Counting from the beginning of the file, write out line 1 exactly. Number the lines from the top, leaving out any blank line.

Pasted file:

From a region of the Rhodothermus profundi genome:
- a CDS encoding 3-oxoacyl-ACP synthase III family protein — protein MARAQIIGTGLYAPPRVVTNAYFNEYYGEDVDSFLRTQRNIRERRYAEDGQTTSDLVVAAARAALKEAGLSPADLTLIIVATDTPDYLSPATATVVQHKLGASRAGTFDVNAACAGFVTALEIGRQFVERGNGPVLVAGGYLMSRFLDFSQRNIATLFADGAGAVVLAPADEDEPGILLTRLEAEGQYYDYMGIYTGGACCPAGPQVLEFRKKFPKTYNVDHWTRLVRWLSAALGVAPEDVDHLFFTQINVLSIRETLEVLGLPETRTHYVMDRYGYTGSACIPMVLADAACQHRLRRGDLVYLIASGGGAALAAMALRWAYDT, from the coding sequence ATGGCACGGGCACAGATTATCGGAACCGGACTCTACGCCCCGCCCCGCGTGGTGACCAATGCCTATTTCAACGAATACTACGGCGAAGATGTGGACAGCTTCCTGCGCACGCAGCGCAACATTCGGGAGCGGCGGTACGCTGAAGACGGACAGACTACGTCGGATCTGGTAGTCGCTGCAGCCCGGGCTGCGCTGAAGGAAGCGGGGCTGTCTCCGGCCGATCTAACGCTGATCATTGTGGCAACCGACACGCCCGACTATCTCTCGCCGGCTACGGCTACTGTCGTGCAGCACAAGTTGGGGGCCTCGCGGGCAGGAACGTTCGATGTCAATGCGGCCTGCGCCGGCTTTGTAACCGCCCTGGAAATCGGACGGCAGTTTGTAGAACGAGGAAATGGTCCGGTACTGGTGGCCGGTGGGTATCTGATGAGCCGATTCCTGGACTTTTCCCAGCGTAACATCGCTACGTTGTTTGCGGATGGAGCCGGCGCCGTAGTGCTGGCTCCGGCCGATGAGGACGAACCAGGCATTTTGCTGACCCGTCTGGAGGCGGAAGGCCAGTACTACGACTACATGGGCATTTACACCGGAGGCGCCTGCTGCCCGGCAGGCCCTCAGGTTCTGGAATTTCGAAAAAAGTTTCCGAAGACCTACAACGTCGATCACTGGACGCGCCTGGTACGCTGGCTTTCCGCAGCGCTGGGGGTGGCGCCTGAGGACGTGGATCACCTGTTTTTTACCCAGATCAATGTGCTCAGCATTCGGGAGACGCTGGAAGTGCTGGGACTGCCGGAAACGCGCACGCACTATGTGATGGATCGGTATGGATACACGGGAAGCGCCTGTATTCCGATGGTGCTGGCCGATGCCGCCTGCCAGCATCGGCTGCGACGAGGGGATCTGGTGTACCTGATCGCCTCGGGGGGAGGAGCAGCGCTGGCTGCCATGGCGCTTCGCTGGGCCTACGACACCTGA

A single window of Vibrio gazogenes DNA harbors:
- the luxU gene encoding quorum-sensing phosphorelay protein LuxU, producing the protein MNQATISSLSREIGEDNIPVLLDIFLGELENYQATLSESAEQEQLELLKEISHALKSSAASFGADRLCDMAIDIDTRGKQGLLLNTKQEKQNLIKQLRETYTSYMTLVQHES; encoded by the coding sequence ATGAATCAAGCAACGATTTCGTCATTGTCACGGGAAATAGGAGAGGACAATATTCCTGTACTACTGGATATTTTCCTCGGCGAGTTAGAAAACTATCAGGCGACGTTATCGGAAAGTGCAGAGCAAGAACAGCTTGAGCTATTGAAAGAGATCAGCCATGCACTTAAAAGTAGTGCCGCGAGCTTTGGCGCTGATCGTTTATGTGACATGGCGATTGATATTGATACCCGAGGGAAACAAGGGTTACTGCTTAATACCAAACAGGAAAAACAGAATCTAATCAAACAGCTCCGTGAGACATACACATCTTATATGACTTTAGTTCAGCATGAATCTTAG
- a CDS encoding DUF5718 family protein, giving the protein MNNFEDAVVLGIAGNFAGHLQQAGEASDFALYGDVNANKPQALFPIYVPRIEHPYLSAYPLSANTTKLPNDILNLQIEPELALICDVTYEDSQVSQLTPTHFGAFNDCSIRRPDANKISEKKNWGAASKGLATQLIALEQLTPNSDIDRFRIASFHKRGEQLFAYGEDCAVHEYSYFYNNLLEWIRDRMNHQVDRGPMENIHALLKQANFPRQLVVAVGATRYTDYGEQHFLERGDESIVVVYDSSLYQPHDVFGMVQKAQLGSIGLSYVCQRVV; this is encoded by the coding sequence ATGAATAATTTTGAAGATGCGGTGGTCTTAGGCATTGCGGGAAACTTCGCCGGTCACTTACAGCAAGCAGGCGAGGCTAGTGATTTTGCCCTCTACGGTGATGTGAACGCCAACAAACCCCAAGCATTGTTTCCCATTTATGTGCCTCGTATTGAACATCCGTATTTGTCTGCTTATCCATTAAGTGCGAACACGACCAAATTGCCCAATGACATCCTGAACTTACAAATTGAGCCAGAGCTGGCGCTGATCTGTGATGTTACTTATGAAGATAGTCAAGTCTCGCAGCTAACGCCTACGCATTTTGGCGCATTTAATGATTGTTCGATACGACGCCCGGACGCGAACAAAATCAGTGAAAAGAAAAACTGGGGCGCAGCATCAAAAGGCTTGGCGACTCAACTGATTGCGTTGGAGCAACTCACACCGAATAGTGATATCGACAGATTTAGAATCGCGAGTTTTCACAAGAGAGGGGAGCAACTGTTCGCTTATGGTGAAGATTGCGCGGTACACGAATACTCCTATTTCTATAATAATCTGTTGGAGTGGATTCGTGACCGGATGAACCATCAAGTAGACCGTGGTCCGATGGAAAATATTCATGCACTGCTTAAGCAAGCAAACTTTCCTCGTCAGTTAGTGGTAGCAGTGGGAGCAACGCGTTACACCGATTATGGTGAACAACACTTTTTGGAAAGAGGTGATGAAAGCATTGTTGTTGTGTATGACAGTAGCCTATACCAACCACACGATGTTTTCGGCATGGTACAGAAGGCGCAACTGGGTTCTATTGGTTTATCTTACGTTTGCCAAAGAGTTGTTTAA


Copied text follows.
From a region of the Rhodothermus profundi genome: